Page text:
Prediction: Rua wins by TKO due to strikes in the second round.

Jon Fitch vs. Diego Sanchez

Diego Sanchez is well-known in the welterweight division and to UFC fans, partly because of his performance in TUF 1 and partly because he was unbeaten in his MMA career before his loss to Josh Koscheck.  However, the relatively unknown Jon Fitch is a rising welterweight who is himself unbeaten in six fights in UFC.  This is Fitch's biggest opportunity since joining the promotion.  He tends to win by submission while Sanchez tends to win by decision.  While these facts would seem to indicate this fight won't end by knockout, in this case, I'm assuming Sanchez will not want to go to the ground against Fitch.  But, I think Fitch can handle himself on his feet as well. I see a standup fight in which Fitch will properly introduce himself to UFC fans.

Prediction: Fitch by TKO due to strikes in the second round.

The other two main card fights are Kazuhiro Nakamura vs. Lyoto Machida in a light heavyweight encounter and Thiago Tavares vs. Tyson Griffin in a lightweight bout.  Nakamura is well-known to PRIDE fans and makes his UFC debut tonight.  While both fights should be good ones, history indicates that neither will be won by knockout.  

For the rest of the UFC 76 card, go to

Posted by at 1:00 PM | | Comments (9)

September 20, 2007

IFL Team Finals are tonight

IFL Team Finals take place tonight in Hollywood, Florida at the Seminole Hard Rock Casino. The teams in the finals are Pat Miletich's Quad City Silverbacks and Renzo Gracie's New York Pitbulls.

MMA Madness is at the event and has video from yesterday's weigh-ins as well as pre-fight interviews with Silverbacks' lightweight Bart Palaszewski (aka "Bartimus") and his mentor Jeff Curran.  Click here for all the video.

In addition, MMA Madness' Ryan McKinnell is live-blogging from the arena.  Since you can't watch the event live on TV, Ryan's account is the next best thing.  Click here to go to his live blog, which should begin right around 7:30 PM. 

Posted by at 6:49 PM | | Comments (0)

September 19, 2007

Matt Serra interview, TUF 6, and UFC Fight Night 11

As many of you may be aware, The Ultimate Fighter season six begins tonight on Spike TV. The season will feature 16 welterweights who will be coached by either current UFC welterweight champ Matt Serra or former welterweight champ Matt Hughes. The two have something of a feud going, so I imagine that along with fighter histrionics, the rapport between the two Matts will be quite entertaining as well.

Spike TV has moved TUF 6 to Wednesday (a departure from the show's customary Thursday evening time slot.) Tonight's first episode airs at 11 p.m., after UFC Fight Night 11.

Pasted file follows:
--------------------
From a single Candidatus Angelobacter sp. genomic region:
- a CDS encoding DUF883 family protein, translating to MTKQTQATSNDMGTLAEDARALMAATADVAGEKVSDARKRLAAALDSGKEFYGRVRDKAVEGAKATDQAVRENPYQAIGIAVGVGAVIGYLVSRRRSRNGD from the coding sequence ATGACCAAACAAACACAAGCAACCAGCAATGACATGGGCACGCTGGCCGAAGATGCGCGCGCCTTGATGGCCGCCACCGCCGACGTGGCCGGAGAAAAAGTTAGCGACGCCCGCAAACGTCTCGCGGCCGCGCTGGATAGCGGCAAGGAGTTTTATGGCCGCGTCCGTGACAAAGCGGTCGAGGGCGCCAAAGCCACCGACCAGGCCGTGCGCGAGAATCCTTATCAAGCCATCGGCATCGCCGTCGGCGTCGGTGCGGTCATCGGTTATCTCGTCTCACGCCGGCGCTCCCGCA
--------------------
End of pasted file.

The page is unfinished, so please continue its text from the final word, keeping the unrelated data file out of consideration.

MMA Madness will be conducting all the exit interviews for TUF 6.  We get things started with Crystal Hudson's one-on-one interview with coach Serra, which you can read here.  Serra talks about everything from what to expect from TUF 6 to his disdain for Hughes.

Here's an interesting excerpt from the interview in which Serra talks about his feelings on the pressures of living in the TUF 6 house and whether rules should be changed to be more lenient on fighters in future seasons:

Hell no! Why? What do they want? To be pampered? When I went in there, I looked at that like a six-week training camp. I remember being in the Jacuzzi…it was myself, Pete ‘Drago’ (Sell), Patrick Cote -- I remember having this conversation with Din Thomas. We’re like, you know, there are guys over in Iraq, there’s people in prison. There are people with real problems out there. We got a six week training camp, that every single one of us, regardless of how we’re going to do, we’re going to come out of this experience better fighters. So, it’s like, ‘What’s the problem, man? What? You miss your girlfriend? You miss your dog? What do you miss?’ Give me a break. You can’t use your cell phone? You want to read the paper? I just don’t understand it, myself. There are a lot of guys that would die to be in that house. So the guys that blow it, I just don’t have a ton of respect for.


UFC Fight Night 11 airs before TUF 6 tonight, starting at 9 p.m. on Spike TV.  The event features a lightweight battle between veteran Din Thomas and former title fighter Kenny Florian in what may determine one of the contestants for a potentially vacated title.

Posted by at 8:01 AM | | Comments (0)

September 16, 2007

EliteXC: Uprising Recap: Lawler victorious, Carano grounds Evinger, more close calls


Lawler gets TKO victory over Rua


Robbie Lawler finishes off Murilo Rua to capture EliteXC middleweight title (photo courtesy EliteXC).

Lawler takes title convincingly